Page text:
Architecture of the Industry

Another part in a new series I am using on a trial run is examining the headier topics, putting a microscope on the things that really matter and adding fuel to a fire hoping the discussion will start and take root. This one centers on a changing Seattle city and with it, similar cities all across the United States.

[Do we only care about people thinking we’re cool? Because the answer seems to be the state of Seattle architecture. It seems to be where the civic dollars go. The sculpture park, the museum. Can you name any others? Don’t get me wrong, there are some okay office buildings going up and some fancy hotels and condos for those global visitors needing a crashpad on their vacations and business trips, but where is that everyday love? ]

This should be obvious, but it wasn’t obvious to me. Take a look at the economy. Money drives. If we looked at companies utterly changing our city’s dna, our demographic make-up, then we arrive at Amazon, Google, Facebook about to finish a new office here, and of course Microsoft, Uber and Redfin and Zillow. What is a $600 billion dollar industry for the city, is coming out with the latest and greatest in computing (citing). Those positions are being filled with professionals making a salary over 2x the median income for individuals in the city.

New building always caters to the money maker, architecture at the hands of industry. This isn’t old news or fact. Historically this was the railroad, this was the gold and silver rush, this was oil and this is now the tech boom. It is just harder to see this day and age because the industry is invisible to the majority of the city. The railroads and the gold and silver rushes, respectively, took a large visible presence in their new environs. Cloud computing is virtually invisible, flying under the radar until you hear a friend of a friend or a friend who works for the companies mentioned above and hear about what they do in their offices behind closed doors. They are usually new to the city, for the sake of argument, new means moved here over the last 3 years.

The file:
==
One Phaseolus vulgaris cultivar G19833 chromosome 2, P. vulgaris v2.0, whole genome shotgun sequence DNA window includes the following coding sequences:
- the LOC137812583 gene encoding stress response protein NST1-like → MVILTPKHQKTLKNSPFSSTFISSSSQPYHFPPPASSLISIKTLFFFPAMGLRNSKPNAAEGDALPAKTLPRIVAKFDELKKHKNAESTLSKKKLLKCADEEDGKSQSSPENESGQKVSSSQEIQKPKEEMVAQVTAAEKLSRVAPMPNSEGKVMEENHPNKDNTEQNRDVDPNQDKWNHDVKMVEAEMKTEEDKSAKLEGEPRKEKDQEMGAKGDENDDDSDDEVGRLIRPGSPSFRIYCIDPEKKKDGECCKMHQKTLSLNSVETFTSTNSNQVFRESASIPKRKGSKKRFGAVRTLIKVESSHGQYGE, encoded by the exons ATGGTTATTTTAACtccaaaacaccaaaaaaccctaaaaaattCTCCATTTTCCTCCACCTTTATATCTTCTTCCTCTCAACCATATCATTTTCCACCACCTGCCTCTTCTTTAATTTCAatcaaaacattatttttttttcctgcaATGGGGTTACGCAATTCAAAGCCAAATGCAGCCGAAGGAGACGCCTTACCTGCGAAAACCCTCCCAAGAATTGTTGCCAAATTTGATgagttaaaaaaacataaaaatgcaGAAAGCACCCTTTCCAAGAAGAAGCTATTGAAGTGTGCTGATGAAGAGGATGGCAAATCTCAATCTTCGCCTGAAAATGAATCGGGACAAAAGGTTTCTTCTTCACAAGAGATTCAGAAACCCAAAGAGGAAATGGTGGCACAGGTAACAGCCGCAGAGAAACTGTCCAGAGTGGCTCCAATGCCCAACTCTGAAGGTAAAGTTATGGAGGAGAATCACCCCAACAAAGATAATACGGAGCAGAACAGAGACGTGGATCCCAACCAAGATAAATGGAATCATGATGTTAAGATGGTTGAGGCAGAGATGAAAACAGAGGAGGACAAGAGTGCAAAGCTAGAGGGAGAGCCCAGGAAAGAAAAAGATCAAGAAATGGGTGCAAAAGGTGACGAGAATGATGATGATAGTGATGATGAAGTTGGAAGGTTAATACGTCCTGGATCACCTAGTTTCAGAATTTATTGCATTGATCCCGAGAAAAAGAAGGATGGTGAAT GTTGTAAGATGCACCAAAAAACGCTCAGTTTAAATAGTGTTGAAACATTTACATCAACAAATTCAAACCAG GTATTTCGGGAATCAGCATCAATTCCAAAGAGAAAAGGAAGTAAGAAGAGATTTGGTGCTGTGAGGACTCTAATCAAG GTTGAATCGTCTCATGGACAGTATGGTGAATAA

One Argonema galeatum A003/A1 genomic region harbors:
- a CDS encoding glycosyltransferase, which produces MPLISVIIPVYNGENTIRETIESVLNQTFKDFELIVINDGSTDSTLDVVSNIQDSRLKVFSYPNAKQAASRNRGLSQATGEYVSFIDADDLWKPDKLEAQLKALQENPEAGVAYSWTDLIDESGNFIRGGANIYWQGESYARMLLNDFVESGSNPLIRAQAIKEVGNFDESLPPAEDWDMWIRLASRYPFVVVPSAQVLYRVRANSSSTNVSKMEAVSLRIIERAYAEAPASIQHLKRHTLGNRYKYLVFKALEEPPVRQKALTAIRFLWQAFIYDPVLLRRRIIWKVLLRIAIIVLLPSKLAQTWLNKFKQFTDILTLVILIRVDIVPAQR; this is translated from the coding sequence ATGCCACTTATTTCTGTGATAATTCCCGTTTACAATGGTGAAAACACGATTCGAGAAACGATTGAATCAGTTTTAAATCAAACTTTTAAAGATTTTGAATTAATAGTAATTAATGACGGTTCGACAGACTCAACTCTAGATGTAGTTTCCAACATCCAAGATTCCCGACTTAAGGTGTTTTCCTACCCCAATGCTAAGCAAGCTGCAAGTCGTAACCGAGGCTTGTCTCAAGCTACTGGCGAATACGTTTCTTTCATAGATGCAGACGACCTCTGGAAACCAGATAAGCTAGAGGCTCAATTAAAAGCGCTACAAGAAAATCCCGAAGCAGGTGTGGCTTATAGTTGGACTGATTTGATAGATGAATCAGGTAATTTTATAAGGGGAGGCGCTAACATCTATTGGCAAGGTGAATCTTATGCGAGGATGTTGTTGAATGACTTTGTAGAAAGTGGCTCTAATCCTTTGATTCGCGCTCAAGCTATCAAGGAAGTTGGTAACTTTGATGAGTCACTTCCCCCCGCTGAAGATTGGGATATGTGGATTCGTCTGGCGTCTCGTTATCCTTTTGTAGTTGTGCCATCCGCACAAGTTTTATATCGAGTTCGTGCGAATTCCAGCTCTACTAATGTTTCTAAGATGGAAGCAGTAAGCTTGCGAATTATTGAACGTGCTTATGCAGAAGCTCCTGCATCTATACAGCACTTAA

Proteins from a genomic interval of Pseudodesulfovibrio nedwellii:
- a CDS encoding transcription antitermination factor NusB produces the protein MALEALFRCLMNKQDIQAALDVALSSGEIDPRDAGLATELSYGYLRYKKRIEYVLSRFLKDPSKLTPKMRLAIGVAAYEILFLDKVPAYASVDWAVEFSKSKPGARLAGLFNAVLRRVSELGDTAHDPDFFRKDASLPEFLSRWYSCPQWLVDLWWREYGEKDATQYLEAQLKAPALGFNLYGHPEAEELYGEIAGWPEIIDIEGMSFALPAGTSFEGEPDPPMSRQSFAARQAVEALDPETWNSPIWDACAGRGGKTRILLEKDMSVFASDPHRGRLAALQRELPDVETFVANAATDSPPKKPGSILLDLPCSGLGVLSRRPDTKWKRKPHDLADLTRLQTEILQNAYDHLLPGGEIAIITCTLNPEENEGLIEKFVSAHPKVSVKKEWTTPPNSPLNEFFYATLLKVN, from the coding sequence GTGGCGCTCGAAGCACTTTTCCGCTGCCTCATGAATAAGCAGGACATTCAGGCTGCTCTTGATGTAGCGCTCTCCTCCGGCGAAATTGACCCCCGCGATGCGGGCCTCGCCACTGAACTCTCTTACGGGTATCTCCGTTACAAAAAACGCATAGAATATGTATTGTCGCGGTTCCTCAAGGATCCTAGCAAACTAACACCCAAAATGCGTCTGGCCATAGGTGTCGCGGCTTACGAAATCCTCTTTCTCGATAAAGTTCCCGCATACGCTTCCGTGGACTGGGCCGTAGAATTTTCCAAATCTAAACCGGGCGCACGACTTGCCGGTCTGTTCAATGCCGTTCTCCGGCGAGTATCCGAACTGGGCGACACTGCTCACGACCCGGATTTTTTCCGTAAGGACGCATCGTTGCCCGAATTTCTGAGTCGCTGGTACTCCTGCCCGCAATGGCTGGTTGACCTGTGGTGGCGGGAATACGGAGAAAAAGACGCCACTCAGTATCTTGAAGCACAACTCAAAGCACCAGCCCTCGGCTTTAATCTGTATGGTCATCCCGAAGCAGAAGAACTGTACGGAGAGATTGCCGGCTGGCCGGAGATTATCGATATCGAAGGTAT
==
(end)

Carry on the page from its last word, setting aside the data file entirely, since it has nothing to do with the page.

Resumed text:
This equates to cities built on the projections of a 3-year betting period and all chips are in. The more risk the more reward and people are falling all over themselves to get those building permits in and cash in on their bet. Can you imagine? This is how all cities have developed – over the span of a 2-5 year boom and it shapes the next 100 plus years.

That puts things into perspective for me. It’s why Pioneer Square, one of the cities neighborhoods containing the some of the old building stock, is so curious. That was built on the projection of 2 years and developers making money quick during the west migration of the late 19th century. Those streets and blocks and parks and squares function for people today even though the environment is vastly different. Even though people aren’t buying mining supplies, however there are still people camping everywhere near there (some things really don’t change).


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